Working on Younger sounds like a dream job for Murphy, but it’s something he believes all young Aussie writers can do. “Write and keep writing, never stop writing, and apply for the Green Card in the lottery because that’s what I did, and I won!” 

“Americans love Australians – we can thank Hugh Jackman and Nicole Kidman for that. We’re hard-working, we’ve got the right attitude, and we’re fun to be stuck in a room with.”

We also love Younger and now we can rest easy knowing it puts women first, there’s even more reason to binge watch. 

TEAM JOSH, every day. Credit: Giphy

Oh, and as for Liza’s on-again, off-again relationship with her younger ex Josh, Murphy says they have a “lovely moment this season” (soz, Team Charles). “A big part of their relationship not moving forward was this constant nagging fear she was holding Josh back from being a father, and having that pathway…she couldn’t get past her guilt.”

Spoiler alert: Josh became a father this season, so watch this space! 

Game Of Thrones' Showrunners Have Bailed On Comic-Con And Look, We Don't Blame Them

No one wants a "shame bell"

If the end of Game of Thrones ruffled your feathers, I’m very sorry to break it to you, but you won’t be able to shoot daggers the showrunners at this year’s Comic-Con.

In a last minute tweet from the GoT account, it was announced that showrunners David Benioff and Dan Weiss will not be attending their Comic-Con panel this week. That also includes director Miguel Sapochnik and actors Iain Glen and Nathalie Emmanuel who have also bailed on the event.

While Jacob Aderson, John Bradley, Nikolaj Coster-Waldau, Liam Cunningam, Conleth Hill, Maisie Williams and Isaac Hemsptead Wright will still be in attendance, fans suspect the dropouts are because of bad press. 

HBO didn’t give any specific reason for the change, but Twitter is busy speculating and the Game Of Thrones memes are RIFE. I’m not entirely surprised – the final episode of the hit show was dragged within an inch of its life online, and a petition to have it rewritten by “competent writers” now boasts over 1.5 million signatures.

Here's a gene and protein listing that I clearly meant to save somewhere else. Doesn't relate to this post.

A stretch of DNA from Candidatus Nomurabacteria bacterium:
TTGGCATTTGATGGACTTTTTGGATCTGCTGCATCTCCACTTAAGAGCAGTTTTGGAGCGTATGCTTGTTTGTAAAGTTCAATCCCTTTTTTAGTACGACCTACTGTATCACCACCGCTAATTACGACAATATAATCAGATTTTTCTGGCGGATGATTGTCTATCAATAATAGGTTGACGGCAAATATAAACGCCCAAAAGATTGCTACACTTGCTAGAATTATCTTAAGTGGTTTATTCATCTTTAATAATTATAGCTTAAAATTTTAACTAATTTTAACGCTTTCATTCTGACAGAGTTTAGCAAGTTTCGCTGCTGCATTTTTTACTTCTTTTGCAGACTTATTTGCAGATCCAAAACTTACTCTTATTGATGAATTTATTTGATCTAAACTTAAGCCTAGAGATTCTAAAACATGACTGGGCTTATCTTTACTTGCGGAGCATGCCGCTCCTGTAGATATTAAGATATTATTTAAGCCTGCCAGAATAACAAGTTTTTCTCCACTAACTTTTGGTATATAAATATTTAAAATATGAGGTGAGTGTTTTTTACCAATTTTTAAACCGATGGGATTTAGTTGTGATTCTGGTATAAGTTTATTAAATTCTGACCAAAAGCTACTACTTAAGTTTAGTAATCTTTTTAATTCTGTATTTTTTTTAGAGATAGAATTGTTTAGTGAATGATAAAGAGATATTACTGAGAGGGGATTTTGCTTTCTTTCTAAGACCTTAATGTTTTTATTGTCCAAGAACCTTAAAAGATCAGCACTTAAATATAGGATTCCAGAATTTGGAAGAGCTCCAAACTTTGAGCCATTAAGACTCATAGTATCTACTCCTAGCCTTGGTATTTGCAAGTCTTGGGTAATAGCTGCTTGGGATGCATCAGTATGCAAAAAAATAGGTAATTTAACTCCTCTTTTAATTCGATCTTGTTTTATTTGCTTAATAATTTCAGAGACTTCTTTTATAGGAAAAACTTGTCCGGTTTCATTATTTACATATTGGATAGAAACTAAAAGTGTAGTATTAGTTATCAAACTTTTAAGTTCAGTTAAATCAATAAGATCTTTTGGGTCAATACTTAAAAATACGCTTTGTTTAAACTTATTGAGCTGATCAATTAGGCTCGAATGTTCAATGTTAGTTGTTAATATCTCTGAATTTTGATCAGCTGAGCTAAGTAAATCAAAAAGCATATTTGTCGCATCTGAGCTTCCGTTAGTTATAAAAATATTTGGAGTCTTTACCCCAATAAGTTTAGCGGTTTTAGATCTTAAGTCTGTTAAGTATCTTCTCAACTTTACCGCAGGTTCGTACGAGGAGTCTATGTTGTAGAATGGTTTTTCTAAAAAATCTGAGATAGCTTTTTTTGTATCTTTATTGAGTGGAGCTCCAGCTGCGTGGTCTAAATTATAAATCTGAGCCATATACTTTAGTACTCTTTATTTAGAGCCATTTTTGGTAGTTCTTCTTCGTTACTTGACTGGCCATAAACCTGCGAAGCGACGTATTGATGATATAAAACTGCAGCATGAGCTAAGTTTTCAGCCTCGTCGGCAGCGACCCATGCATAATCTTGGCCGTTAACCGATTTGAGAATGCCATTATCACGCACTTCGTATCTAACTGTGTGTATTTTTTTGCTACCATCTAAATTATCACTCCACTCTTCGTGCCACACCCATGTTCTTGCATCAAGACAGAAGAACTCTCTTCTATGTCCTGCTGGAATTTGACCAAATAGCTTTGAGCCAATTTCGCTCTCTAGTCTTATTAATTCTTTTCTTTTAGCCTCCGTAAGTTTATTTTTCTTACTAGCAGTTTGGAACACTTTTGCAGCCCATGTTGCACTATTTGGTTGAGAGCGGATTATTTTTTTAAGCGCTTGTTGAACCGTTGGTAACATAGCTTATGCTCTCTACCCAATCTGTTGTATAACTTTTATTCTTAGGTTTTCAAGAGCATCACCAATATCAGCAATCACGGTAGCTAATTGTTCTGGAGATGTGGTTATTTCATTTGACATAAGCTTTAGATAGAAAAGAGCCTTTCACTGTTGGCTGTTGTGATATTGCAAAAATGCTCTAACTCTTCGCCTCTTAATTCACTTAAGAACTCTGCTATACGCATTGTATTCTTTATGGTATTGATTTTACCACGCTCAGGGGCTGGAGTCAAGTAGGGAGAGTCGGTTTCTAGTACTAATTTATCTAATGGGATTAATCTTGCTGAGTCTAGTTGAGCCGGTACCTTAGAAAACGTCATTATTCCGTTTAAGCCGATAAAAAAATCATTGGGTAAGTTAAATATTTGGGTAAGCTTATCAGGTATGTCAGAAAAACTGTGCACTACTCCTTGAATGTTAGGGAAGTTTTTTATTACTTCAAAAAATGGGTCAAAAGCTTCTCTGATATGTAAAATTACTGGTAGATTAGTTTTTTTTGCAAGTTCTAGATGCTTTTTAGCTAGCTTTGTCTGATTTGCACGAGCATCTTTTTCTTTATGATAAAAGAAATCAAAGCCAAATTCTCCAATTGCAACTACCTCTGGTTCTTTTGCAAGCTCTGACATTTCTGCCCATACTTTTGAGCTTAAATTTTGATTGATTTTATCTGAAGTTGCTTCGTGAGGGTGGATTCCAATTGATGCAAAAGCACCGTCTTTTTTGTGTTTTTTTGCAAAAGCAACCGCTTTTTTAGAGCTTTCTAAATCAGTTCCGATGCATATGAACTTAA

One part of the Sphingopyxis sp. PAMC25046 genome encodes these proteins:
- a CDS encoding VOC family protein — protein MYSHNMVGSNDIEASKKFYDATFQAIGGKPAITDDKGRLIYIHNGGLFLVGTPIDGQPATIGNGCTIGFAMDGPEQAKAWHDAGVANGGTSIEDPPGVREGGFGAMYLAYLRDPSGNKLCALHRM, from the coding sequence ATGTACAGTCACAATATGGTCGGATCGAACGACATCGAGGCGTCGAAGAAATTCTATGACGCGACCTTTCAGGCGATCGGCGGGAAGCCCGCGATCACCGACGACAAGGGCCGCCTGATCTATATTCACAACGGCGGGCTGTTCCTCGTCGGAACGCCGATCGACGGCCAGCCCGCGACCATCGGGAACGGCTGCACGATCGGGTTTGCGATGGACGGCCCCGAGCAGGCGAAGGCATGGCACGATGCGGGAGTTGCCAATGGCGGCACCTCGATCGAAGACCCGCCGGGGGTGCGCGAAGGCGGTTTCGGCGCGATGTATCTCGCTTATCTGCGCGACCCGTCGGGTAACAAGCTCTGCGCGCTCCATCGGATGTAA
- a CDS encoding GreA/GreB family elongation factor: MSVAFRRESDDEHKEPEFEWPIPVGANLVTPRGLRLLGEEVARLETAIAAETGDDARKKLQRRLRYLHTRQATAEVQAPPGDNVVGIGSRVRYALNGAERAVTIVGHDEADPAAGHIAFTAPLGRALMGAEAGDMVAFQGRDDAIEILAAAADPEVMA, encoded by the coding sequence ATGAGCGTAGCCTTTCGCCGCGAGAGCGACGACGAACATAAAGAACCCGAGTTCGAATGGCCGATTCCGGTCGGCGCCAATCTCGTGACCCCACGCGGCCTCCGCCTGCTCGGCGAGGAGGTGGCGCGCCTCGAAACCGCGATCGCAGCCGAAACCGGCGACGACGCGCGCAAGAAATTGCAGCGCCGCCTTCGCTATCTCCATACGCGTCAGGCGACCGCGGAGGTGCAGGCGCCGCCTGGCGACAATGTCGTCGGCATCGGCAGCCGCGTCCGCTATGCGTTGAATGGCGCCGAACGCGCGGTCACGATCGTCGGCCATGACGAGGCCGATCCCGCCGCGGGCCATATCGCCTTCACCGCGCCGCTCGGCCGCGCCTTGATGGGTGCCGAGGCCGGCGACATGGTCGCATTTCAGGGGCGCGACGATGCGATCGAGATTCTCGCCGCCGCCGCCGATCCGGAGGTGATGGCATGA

According to Cinema Blend, one Reddit thread called for the showrunners to be punished with a “shame bell” during their Comic-Con panel as a cheeky nod to one of the show’s previous episodes. 

During a recent fan convention in Nashville, Tennessee, actor Nikolaj Coster-Waldau was forced to defend the show, telling the audience: “Everyone on Game of Thrones, and there are thousands, we worked our asses of to make the best show we could for the ending.”

Despite all the criticism, GoT has cleaned UP when it comes to Emmy nominations. The show is up for a whopping 32 awards, three of which were successfully self-submitted by actors Alfie Allen, Gwendoline Christie, and Carice van Houten.

As the old saying goes: if the Comic-Con fans won’t back you, you’ll just have to back yourself. Touché

The NRL's Finally Putting Women At The Centre Of The Game And Bob Katter Isn't Happy About It

He dropped the word "sheilas" a lot.

According to Bob Katter, “nothing is sacred anymore” when it comes to female referees in NRL.

The politician and Akubra enthusiast appeared on TODAY, where he was asked for his thoughts on Belinda Sharpe’s recent appointment as the first female referee in NRL history.

Congratulations, Belinda!

After dropping far too many “sheilas” for anyone’s liking, Katter tried to make the point that he was “very handsome when he was younger,” and that “we don’t want women playing football, because they’ll have a nose like mine.”

We’re confused as well.

Host Allison Langdon, author Nikki Gemmell – and the rest of Australia – were left in utter disbelief from Katter’s strange and rather offensive comments, but it didn’t end there.

With one final flourish he said: “It is a bit hard to see how you can referee properly if you are not playing football,” completely ignoring the fact that women’s rugby league is a thing that well and truly exists here in Australia.

In 2018, a new era for Women’s Rugby League began, with the formation of the Elite Women’s Squad, multiple events including the Women’s National Championship, Women’s Premiership, and Women’s State of Origin, not to mention that fact that girls’ rugby league is becoming the fastest-growing sport, according to

Yeah the girls.

Let’s not forget it’s not Sharpe’s first time as a ref, either. She became an NRL touch judge in 2014 and officiated in that capacity at the 2017 World Cup.

“If my role in just doing my job week in week out can inspire other people to become involved, particularly other females to become involved as referees, then that’s something I’m proud of,” Sharpe told SMH.

It’s something we should all be proud of. Hats off to her.